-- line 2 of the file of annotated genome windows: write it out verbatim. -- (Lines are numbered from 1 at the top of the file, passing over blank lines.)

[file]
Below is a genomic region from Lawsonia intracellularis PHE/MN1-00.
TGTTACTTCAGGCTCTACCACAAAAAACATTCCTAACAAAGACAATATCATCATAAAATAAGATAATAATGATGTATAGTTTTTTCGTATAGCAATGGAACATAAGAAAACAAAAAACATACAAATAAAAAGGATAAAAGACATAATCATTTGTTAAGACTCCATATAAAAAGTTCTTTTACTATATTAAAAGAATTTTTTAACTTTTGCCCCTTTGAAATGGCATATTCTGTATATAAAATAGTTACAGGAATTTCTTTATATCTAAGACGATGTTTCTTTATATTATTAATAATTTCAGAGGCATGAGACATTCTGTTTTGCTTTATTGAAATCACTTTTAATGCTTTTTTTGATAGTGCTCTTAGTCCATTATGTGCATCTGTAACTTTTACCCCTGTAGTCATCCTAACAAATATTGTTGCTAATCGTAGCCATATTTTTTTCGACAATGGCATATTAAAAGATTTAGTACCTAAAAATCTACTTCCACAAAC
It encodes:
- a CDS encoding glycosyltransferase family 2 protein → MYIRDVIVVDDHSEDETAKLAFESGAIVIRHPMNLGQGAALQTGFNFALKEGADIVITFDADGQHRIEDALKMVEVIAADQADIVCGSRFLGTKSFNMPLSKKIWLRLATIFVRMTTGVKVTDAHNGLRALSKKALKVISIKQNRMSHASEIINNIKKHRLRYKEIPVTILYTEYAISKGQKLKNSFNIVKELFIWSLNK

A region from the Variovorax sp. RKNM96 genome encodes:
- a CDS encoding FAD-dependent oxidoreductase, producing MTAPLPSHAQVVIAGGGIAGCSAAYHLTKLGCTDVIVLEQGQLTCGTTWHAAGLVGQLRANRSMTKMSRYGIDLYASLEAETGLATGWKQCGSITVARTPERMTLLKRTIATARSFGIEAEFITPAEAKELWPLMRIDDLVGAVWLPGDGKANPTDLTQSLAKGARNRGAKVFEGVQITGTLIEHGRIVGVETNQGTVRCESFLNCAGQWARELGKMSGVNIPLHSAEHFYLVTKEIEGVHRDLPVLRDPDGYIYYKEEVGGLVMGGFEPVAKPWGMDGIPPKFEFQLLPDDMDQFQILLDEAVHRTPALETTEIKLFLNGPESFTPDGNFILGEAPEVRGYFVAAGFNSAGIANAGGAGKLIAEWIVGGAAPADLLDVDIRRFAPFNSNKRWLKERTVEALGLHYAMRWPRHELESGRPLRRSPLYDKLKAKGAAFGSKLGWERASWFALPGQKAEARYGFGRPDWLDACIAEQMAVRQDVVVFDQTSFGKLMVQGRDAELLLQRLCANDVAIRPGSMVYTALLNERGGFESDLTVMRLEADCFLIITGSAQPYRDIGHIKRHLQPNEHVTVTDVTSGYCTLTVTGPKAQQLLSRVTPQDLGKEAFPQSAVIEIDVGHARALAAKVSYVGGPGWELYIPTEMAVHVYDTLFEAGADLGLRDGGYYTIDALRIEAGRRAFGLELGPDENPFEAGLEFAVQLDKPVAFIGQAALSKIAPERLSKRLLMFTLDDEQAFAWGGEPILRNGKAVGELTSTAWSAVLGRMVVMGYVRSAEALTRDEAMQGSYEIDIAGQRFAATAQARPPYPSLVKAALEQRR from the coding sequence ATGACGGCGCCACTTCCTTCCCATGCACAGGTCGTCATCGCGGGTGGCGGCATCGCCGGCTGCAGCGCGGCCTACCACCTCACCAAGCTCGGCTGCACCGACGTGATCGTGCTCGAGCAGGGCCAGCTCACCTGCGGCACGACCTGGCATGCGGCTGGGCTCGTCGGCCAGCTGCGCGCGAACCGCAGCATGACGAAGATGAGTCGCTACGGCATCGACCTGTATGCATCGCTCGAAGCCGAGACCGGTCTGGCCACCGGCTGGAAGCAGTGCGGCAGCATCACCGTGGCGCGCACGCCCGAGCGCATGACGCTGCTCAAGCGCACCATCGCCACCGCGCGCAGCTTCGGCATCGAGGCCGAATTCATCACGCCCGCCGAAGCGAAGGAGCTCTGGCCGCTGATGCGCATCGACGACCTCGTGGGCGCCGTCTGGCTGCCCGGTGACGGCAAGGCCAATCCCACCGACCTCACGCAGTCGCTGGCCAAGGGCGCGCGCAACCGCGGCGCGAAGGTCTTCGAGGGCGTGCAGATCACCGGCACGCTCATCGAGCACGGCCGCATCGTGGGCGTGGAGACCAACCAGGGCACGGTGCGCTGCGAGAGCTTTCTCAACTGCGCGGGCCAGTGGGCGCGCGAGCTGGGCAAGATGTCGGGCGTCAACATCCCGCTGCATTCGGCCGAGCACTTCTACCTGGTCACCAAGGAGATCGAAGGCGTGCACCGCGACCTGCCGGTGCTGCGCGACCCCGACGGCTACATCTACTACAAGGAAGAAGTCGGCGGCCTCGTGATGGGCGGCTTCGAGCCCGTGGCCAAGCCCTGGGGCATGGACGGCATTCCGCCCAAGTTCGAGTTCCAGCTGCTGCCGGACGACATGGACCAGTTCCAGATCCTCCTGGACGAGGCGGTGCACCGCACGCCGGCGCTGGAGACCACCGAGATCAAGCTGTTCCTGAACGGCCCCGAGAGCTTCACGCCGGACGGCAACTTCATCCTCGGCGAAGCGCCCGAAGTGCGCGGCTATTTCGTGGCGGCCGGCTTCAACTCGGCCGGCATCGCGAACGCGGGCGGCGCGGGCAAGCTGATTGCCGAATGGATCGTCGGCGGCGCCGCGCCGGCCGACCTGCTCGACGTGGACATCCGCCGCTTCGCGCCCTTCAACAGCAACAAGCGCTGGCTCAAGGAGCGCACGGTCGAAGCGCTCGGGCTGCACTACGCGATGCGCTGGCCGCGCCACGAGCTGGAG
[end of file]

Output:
TGTTACTTCAGGCTCTACCACAAAAAACATTCCTAACAAAGACAATATCATCATAAAATAAGATAATAATGATGTATAGTTTTTTCGTATAGCAATGGAACATAAGAAAACAAAAAACATACAAATAAAAAGGATAAAAGACATAATCATTTGTTAAGACTCCATATAAAAAGTTCTTTTACTATATTAAAAGAATTTTTTAACTTTTGCCCCTTTGAAATGGCATATTCTGTATATAAAATAGTTACAGGAATTTCTTTATATCTAAGACGATGTTTCTTTATATTATTAATAATTTCAGAGGCATGAGACATTCTGTTTTGCTTTATTGAAATCACTTTTAATGCTTTTTTTGATAGTGCTCTTAGTCCATTATGTGCATCTGTAACTTTTACCCCTGTAGTCATCCTAACAAATATTGTTGCTAATCGTAGCCATATTTTTTTCGACAATGGCATATTAAAAGATTTAGTACCTAAAAATCTACTTCCACAAAC